Famed Magnetic Boy Is Probably Just Very Sticky

7-year-old Bogdan is apparently magnetic.
7-year-old Bogdan (Image credit: MSNBC)

A 7-year-old Serbian boy named Bogdan is attracting media attention for his apparent ability to attract other things, such as silverware, remote controls, plates and even a large frying pan. The objects seem to miraculously stick to the boy's skin. Bogdan's family claims he's magnetic, and an MSNBC reporter who filmed him in action says it's true.

This isn't the first time a person has claimed to possess magnetic powers. In fact, YouTube is strewn with demonstrations of bodily magnetism. But are they real?

No. According to Benjamin Radford, renowned skeptic and managing editor of the magazine Skeptical Inquirer, there are several clues in the videos as to what's really going on.

"A lot of times when you see these videos, the people are leaning back slightly," Radford told Life's Little Mysteries. "If there really is some magnetic attraction, the person should be able to lean over. If a magnetic force is overcoming gravity, we should see that. That's one strong clue that what we're seeing is not any sort of magnetism."

Second, glass plates and a non-metallic remote control, as well as metal objects, are shown sticking to Bogdan's chest. "Glass is not magnetic. If a smooth piece of glass is sticking to him and a smooth piece of metal, what do those have in common? A very smooth surface. Not magnetism."

That shows that quite a different physical effect is at play. "These people aren't magnetic, it's just that things that have smooth surfaces stick to skin," said Radford, adding, "Often these magnetic people have smooth skin and hairless chests."

Bogdan, shirtless in the MSNBC video, is quite devoid of chest hair.

According to Radford, scientists and paranormal skeptics have often tested alleged attractors to see whether they are generating magnetic fields, and they aren't. For example, Radford said, when a compass is hung around their necks, it doesn't point toward them, as it would if they were magnetic enough to attract spoons. Instead, it points due north to the Earth's magnetic pole.

The real question, then, is why smooth objects like spoons and dishes stick to some people's skin.

Sadie Crabtree of the James Randi Education Foundation (JREF), an organization that funds the scientific investigation of paranormal claims, said the effect is actually quite simple. "Skin is naturally slightly sticky, and some types of skin are probably stickier than others," Crabtree told Life's Little Mysteries. "But this is really no different than the trick where someone hangs a spoon from the end of their nose. It's just sticking through friction."

The Science of Stickiness

To find out what's happening on the scale of atoms, Life's Little Mysteries turned to Gabor Somorjai, a leading surface scientist and chemistry professor at University of California, Berkeley. Though three physicists contacted previously had no idea what was happening, Somorjai described the effect as "very simple."

"Your skin is covered with grease and oils," he told us. "You can clean them off with soap, but within less than a minute it will again be covered with oils."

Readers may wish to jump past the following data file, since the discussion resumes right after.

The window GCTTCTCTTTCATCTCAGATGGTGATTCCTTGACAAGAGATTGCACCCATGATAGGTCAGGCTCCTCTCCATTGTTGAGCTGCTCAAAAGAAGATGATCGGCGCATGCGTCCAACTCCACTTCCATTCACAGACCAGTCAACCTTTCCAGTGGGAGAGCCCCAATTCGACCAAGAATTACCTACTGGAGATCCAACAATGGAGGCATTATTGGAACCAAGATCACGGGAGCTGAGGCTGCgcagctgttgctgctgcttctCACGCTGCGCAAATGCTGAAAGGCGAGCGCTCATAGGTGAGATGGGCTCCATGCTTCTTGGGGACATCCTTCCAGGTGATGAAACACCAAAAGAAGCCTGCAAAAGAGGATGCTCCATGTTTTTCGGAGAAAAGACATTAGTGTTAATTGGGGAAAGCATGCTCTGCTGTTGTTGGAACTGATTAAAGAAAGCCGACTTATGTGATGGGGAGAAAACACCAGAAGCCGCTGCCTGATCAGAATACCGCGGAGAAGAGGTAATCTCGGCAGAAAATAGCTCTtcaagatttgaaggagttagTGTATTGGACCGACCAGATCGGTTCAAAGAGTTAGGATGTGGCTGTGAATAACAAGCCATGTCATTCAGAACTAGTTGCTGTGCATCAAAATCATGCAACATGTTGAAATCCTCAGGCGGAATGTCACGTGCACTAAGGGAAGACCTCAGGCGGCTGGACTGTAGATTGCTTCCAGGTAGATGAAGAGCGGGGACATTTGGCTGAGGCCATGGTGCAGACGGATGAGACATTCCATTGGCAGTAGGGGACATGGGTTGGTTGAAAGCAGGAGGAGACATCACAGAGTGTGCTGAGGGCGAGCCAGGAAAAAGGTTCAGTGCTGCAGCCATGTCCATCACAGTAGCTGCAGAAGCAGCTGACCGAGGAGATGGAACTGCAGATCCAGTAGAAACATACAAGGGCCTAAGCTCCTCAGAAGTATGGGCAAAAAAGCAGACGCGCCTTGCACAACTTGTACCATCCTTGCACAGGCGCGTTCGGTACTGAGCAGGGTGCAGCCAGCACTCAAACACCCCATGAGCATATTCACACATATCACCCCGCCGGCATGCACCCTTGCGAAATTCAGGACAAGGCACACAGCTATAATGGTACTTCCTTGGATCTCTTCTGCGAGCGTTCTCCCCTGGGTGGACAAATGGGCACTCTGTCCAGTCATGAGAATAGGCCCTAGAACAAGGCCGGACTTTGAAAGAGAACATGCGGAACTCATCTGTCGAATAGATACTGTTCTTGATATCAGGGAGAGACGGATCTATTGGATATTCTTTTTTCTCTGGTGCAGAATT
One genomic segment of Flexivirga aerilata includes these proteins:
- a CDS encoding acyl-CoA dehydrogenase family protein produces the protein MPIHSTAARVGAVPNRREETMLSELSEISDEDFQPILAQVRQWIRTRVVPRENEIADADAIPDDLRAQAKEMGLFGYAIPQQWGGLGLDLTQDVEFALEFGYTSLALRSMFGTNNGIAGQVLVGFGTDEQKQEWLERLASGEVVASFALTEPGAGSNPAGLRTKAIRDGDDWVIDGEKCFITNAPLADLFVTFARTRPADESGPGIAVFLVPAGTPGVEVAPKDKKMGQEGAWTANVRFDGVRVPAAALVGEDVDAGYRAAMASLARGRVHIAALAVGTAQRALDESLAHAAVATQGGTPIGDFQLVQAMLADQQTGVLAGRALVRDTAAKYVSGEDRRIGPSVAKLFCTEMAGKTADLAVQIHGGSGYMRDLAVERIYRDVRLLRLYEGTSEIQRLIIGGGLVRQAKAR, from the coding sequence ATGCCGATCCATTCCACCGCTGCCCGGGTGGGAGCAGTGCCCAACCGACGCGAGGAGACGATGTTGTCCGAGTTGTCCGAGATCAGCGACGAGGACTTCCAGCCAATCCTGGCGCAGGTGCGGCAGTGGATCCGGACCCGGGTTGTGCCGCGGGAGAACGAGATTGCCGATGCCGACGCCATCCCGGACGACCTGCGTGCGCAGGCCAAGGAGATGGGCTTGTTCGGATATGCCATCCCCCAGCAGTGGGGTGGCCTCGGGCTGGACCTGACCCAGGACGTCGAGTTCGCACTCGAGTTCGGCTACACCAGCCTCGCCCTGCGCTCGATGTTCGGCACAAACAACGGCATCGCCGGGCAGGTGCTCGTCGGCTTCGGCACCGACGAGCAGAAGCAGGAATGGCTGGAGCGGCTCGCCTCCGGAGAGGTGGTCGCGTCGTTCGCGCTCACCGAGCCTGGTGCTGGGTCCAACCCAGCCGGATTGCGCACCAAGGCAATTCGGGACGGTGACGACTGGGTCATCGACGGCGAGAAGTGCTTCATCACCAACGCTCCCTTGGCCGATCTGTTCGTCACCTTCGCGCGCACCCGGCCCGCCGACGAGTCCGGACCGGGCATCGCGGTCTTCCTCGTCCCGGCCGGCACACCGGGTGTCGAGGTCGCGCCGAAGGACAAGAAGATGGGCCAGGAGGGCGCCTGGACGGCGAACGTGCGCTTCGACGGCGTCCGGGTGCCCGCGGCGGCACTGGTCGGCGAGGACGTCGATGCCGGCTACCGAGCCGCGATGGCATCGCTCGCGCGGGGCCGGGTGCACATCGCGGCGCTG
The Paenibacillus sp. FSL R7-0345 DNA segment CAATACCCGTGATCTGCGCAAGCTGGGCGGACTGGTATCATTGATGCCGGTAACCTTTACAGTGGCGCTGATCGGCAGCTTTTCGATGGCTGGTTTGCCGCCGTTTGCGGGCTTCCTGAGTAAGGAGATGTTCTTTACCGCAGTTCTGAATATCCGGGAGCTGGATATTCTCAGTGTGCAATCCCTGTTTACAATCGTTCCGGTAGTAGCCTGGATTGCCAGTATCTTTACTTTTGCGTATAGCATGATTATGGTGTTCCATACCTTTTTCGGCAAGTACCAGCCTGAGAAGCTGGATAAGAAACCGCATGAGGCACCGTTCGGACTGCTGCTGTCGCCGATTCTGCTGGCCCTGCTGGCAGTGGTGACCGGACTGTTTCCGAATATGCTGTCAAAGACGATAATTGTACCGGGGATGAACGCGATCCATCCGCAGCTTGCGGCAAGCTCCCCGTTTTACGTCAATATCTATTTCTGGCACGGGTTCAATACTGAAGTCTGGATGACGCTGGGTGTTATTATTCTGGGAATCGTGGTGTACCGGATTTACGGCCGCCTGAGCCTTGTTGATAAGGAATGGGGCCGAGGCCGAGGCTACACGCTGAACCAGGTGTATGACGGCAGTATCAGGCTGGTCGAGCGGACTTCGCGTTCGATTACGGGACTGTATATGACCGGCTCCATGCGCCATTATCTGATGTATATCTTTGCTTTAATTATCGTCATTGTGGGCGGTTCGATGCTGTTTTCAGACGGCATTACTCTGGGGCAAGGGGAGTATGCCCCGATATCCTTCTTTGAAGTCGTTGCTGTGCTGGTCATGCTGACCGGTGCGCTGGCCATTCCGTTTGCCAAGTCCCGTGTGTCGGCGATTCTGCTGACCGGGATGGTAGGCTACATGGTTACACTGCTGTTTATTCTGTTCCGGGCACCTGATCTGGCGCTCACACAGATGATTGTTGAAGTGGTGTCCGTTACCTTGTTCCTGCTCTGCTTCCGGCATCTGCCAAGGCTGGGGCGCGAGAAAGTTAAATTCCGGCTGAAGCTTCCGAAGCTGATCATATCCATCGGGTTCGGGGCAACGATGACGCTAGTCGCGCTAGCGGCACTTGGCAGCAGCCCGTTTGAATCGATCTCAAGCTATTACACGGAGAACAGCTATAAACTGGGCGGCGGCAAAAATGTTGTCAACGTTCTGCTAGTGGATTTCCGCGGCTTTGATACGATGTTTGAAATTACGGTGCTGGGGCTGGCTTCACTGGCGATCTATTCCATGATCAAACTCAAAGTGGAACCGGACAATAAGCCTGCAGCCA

The grease on your skin has a very low surface energy, due to the fact that it is a liquid. "Its atoms are only connected with weak bonds," he said.

By contrast, metals, with their strong, hard-to-break atomic bonds, have very high surface energies. "Things that have high surface energies want to go into a lower energy state. And so they want to be covered with a low surface-energy material," he said.

And that means things like spoons stick to grease.

Furthermore, the smoother the spoon (or other object), and the larger its surface area, the more contact it will make with the skin, and so the more it will stick.

According to Elmar Kroner, a German materials scientist who has studied gecko feet, the elasticity of skin also affects its stickiness, and sweat makes it less elastic. "The sweat has a crucial function: With increasing wetness of the skin, its mechanical properties change. The skin becomes softer, and this reduces the elastically-stored energy of the skin and again leads to higher adhesion," Kroner told Life's Little Mysteries. So, sweaty skin is stickier.

James Randi, the famous skeptic who founded the JREF, has in the past demonstrated that "magnetic" people's miraculous powers disperse when they are doused in talcum powder, a product that cuts grease.

The science suggests that Bogdan is not magnetic, but rather just an exceptionally smooth, particularly sticky boy.

This story was provided by Life's Little Mysteries, a sister site to LiveScience.

Natalie Wolchover

Natalie Wolchover was a staff writer for Live Science from 2010 to 2012 and is currently a senior physics writer and editor for Quanta Magazine. She holds a bachelor's degree in physics from Tufts University and has studied physics at the University of California, Berkeley. Along with the staff of Quanta, Wolchover won the 2022 Pulitzer Prize for explanatory writing for her work on the building of the James Webb Space Telescope. Her work has also appeared in the The Best American Science and Nature Writing and The Best Writing on Mathematics, Nature, The New Yorker and Popular Science. She was the 2016 winner of the  Evert Clark/Seth Payne Award, an annual prize for young science journalists, as well as the winner of the 2017 Science Communication Award for the American Institute of Physics.